When Laura went in for an annual check-up, she had no reason to suspect that anything was wrong.
“It was just a routine mammogram,” she said. “Then I got a call from the doctor telling me I had to come back, that they had seen something suspicious. I prayed a lot that weekend, for peace, strength to face whatever was ahead, and that everything would be fine.”
But instinct was telling her that everything wouldn’t be fine. She’d had an abnormal mammogram years earlier that turned out to be nothing. But this time, she said, “it felt different.”
Laura, one of our Blue Cross and Blue Shield of North Carolina (Blue Cross NC) members, returned to the clinic a few days later for a biopsy. That same day, she was diagnosed with breast cancer.
The diagnosis came on September 1, 2020, just before COVID-19 cases began to spike again in the United States. Laura would have to undergo chemotherapy in the middle of the pandemic, as if chemo wasn’t hard enough on its own.
“Every three weeks it was new side effects, exhaustion, just experiencing things I have never really dealt with, and it was hard,” Laura said. “But I had good friends, family, a support system that tried to ease the struggles.”
She also had a medical team that helped her stay safe—and feel safe—from COVID-19.
“I have never been afraid to go to the doctor or hospital,” she said. “I feel like the offices and hospitals have followed all the protocols, so I felt safe.”
Not everyone has felt comfortable returning to the doctor’s office during the pandemic. More than two-thirds of Americans say they or someone in their household has delayed or cancelled medical care because of COVID-19,  and cancer screenings are no exception. Through May of 2020, breast cancer screenings dropped by 89%. Screenings for colon, lung and prostate cancer also dropped by up to 75% between March and July 2020.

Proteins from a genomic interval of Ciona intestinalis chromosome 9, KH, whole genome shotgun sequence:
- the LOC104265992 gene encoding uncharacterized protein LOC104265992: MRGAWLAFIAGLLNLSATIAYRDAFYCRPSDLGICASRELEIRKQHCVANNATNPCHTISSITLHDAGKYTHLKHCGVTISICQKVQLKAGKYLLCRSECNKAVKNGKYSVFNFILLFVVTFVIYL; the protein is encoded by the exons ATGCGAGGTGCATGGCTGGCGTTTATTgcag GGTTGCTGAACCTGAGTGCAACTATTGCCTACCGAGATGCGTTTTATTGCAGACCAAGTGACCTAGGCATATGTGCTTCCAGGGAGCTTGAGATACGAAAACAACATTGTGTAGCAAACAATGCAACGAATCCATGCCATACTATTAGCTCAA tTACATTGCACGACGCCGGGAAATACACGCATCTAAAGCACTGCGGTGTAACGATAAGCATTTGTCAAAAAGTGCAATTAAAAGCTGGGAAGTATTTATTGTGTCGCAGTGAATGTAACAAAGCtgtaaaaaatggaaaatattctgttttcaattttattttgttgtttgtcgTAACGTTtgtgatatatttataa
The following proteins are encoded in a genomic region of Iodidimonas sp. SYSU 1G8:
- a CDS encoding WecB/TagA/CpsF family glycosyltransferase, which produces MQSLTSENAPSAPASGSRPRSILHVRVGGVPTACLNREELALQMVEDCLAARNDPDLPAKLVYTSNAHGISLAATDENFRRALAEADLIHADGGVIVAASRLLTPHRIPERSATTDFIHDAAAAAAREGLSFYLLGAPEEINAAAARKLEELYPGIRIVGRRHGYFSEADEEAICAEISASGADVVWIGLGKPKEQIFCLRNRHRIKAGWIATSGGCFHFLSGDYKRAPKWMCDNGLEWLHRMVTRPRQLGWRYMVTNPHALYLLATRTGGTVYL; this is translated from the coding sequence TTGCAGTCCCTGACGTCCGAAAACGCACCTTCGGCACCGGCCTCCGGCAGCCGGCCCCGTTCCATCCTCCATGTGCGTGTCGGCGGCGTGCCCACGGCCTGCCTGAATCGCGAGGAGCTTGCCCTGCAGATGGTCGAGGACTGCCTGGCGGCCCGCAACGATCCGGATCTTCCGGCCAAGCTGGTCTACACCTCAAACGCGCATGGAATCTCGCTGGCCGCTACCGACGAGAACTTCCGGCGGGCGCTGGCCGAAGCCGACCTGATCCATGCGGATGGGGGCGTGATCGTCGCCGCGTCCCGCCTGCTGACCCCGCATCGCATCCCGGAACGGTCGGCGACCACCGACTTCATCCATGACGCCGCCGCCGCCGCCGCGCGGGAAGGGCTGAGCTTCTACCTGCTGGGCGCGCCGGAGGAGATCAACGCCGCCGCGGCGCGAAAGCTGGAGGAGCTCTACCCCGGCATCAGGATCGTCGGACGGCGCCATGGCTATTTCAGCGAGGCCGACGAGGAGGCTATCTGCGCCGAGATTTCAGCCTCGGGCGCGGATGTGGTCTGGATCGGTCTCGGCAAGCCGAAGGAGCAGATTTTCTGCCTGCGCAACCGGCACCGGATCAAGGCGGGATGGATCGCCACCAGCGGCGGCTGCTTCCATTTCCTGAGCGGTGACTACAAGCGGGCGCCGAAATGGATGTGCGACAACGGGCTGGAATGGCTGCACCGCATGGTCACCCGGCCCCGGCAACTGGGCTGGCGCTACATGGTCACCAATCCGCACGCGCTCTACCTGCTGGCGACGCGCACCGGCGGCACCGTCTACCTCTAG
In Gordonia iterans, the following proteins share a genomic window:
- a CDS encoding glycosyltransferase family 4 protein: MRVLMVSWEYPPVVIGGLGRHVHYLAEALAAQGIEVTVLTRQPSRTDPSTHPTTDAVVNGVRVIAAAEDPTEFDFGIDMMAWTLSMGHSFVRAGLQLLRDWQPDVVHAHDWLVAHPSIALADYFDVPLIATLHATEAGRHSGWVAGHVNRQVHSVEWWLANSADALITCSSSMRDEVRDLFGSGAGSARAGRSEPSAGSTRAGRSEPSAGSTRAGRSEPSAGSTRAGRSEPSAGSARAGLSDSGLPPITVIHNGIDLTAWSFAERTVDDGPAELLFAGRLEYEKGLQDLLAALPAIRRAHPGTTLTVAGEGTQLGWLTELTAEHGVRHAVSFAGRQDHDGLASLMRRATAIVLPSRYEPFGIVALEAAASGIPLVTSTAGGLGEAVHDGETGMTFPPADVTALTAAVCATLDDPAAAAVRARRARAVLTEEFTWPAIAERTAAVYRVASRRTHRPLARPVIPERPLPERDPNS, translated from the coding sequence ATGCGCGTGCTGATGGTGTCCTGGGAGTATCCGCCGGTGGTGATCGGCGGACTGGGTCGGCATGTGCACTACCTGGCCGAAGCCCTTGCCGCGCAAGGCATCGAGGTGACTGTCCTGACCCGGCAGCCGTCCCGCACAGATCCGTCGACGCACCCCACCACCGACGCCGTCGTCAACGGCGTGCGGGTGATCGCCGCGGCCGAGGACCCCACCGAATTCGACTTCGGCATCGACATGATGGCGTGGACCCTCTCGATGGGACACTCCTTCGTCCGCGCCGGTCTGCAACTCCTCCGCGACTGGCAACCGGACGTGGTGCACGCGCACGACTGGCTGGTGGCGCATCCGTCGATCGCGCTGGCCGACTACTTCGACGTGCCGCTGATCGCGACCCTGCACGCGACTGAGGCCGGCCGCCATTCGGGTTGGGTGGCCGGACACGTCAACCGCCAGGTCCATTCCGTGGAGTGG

Of course, the world doesn’t stop for COVID-19, and neither does cancer.
Laura’s decision to keep her appointment on the calendar might have saved her life.
“If I had waited to get screened—and I was a year behind on my mammo screening—things might have been much worse,” she said. “I would tell someone who is nervous or scared, don’t be. The routine screenings are so important. Go get the test or screening, and ask questions! You have to take charge of your own health care.”
Laura did just that, and she completed chemotherapy on January 20, 2021. She is thankful for her family and her faith, which she said kept her going through a difficult year.
“I have had moments of fear, doubt, insecurity, but overall, God has been faithful and kept me strong throughout the process,” she said.
Now she looks forward to regaining her strength and re-growing her hair. As Laura celebrates the end of chemo with her husband, sister (a fellow breast cancer survivor), kids and parents, we at Blue Cross NC encourage you to call your doctor to discuss how you can take care of your health this year.
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